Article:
What was supposed to be a fun evening for Stamatis Peramatzis, turned out to be a nightmare. As the 39-year-old was walking out of a parking lot together with his partner in an Athens mall, a man out of nowhere appeared and screamed: "Faggots, we will kick you out of Greece and you will never come back".
"I tried to ignore him, hoping he would just go away," Peramatzis recalls. "But he didn’t. He came back together with another guy, dressed in black, yelling they were going to teach us a lesson." But the two men were lucky. A security guard came to their rescue and the worst did not happen.
Peramatzis, who works for an international NGO in Athens, did not report the incident to the police. "My boyfriend was shocked and scared. We knew that the police would not do much to assist us".
Such is the new reality of being a gay in Greece today, where economic turmoil and a rise in national fervour has resulted in a spike in hate crimes against members of the lesbian, gay, bisexual and transgender community (LGBT).
Last August, 25-year old Stefanos Agelastos, a science student and gay activist, was accompanying a friend to a bus stop when two men on a motorcycle asked them if they were gay. When Agelastos acknowledged he was, the men attacked them.
"Suddenly, they started punching and kicking us. We were shocked. I managed to grab my mobile phone and call the police."
Agelastos bitterly recalls that not one of the passersby came to their rescue. "People just ignored what was happening. Only a shop keeper from Pakistan and a drug user who was wandering in the street came to help". And though the young man reported the incident to the police, his assailants were never identified.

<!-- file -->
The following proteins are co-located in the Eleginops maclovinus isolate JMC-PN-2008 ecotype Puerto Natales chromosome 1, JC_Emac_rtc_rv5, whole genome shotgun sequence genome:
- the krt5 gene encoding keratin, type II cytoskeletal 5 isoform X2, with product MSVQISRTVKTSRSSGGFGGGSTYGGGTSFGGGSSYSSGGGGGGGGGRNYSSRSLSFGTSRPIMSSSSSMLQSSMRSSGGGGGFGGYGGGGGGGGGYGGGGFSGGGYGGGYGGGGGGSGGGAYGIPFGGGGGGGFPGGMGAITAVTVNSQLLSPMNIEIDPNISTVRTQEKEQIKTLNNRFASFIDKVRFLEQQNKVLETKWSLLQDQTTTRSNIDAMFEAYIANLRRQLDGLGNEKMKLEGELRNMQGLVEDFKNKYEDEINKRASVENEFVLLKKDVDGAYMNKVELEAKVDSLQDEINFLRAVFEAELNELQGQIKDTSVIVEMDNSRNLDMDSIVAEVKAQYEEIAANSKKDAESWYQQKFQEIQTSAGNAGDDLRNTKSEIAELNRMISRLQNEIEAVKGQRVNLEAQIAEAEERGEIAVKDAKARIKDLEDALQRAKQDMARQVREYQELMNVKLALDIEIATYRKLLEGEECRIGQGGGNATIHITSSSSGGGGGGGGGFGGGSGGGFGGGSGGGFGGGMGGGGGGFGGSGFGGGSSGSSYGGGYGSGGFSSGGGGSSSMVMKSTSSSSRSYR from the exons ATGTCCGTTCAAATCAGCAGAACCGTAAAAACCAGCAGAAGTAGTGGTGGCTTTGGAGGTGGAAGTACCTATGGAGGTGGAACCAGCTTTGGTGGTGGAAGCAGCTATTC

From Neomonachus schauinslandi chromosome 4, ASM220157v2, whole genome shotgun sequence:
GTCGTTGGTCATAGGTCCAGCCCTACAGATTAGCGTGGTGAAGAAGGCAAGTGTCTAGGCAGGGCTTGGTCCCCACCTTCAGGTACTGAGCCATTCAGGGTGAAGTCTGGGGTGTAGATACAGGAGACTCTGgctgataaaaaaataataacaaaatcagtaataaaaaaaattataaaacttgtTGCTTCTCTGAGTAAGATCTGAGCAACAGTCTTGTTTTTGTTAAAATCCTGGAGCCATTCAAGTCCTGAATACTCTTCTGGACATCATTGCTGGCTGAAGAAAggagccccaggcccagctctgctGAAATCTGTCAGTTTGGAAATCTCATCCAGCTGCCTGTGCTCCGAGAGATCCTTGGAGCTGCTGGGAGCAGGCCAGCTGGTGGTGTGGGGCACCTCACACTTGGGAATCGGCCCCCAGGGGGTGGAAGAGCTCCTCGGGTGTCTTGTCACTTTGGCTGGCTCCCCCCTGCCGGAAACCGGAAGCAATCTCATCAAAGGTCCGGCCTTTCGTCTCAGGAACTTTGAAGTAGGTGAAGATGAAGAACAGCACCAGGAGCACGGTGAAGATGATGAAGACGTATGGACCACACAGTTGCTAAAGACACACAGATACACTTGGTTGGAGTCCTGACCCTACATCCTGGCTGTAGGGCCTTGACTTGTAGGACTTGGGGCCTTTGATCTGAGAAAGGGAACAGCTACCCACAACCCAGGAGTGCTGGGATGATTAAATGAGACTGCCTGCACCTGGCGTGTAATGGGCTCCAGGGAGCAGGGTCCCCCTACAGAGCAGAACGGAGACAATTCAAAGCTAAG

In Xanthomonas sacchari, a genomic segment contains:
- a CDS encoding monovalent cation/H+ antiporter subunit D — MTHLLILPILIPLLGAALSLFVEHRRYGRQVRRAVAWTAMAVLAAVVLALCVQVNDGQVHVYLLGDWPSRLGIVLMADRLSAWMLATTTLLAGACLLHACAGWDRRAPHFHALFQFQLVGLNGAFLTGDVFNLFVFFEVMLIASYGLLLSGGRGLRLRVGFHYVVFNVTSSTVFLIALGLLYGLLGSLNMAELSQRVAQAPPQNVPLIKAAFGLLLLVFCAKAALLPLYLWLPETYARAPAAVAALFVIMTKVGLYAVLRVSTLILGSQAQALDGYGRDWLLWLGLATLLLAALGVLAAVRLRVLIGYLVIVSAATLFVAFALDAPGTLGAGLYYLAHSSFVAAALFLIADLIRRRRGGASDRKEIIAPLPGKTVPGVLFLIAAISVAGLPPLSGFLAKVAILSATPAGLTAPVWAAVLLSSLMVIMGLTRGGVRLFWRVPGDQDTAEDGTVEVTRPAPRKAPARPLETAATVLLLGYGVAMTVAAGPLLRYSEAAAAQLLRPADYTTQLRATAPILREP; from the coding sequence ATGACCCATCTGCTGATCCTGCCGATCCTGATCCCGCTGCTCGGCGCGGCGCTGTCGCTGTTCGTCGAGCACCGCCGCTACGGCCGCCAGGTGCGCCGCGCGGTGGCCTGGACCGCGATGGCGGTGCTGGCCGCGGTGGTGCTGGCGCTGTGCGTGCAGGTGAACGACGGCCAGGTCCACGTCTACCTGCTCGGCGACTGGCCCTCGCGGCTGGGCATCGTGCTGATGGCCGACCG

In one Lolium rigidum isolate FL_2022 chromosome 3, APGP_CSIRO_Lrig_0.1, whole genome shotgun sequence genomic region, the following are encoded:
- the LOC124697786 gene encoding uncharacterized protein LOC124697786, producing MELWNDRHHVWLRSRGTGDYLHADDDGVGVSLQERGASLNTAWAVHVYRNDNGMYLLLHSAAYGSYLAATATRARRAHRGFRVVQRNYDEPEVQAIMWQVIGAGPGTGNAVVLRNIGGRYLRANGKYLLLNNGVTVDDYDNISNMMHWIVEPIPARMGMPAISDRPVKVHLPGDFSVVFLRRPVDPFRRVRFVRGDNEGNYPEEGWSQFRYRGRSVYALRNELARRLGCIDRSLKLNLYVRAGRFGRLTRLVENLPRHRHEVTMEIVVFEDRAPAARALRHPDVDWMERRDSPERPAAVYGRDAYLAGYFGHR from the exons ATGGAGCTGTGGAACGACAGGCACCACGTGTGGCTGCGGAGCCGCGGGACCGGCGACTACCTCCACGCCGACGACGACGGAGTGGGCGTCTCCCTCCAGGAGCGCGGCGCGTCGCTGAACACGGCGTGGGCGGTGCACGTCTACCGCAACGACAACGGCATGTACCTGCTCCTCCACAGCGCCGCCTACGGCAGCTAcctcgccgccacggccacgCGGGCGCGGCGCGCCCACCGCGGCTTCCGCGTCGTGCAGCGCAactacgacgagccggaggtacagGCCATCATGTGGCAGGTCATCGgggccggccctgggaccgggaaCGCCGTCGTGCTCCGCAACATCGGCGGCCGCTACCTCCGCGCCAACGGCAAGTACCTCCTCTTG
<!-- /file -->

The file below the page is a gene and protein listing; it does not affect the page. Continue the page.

Although Greece has antidiscrimination laws protecting gays in employment, there are no hate crimes per se in its criminal code. Very few cases are being reported to the police because gay men and women fear further discrimination. At the same time the police remain poorly trained to handle increased homophobia and in most cases encourage the complainers to drop the charges.
Of four such cases filed since September in Athens, not a single case has been prosecuted.
"Homophobia is not something new. Greek society has always been profoundly conservative and oppressive," says Agelastos, who now lives in Spain with his partner. "Some years back, when I kissed my boyfriend in a public bus, passengers protested and verbally abused us."
This is not surprising. In 2003, a Greek television station was fined 100,000 euros for showing two men kissing, while in October this year, Greece’s national broadcaster E.R.T. cut a scene of a gay kiss from the evening British television series Downton Abbey.
"Before the financial crisis, people were tolerant as long as things were not visible. This tolerance was superficial. People were just too selfish," says Elena Diamantopoulou, an activist at Color Youth, a non-profit LGBT organization, adding that the root cause of discrimination is the lack of education. "There is no sex education in Greek schools and no discussion on sexual and gender identity."
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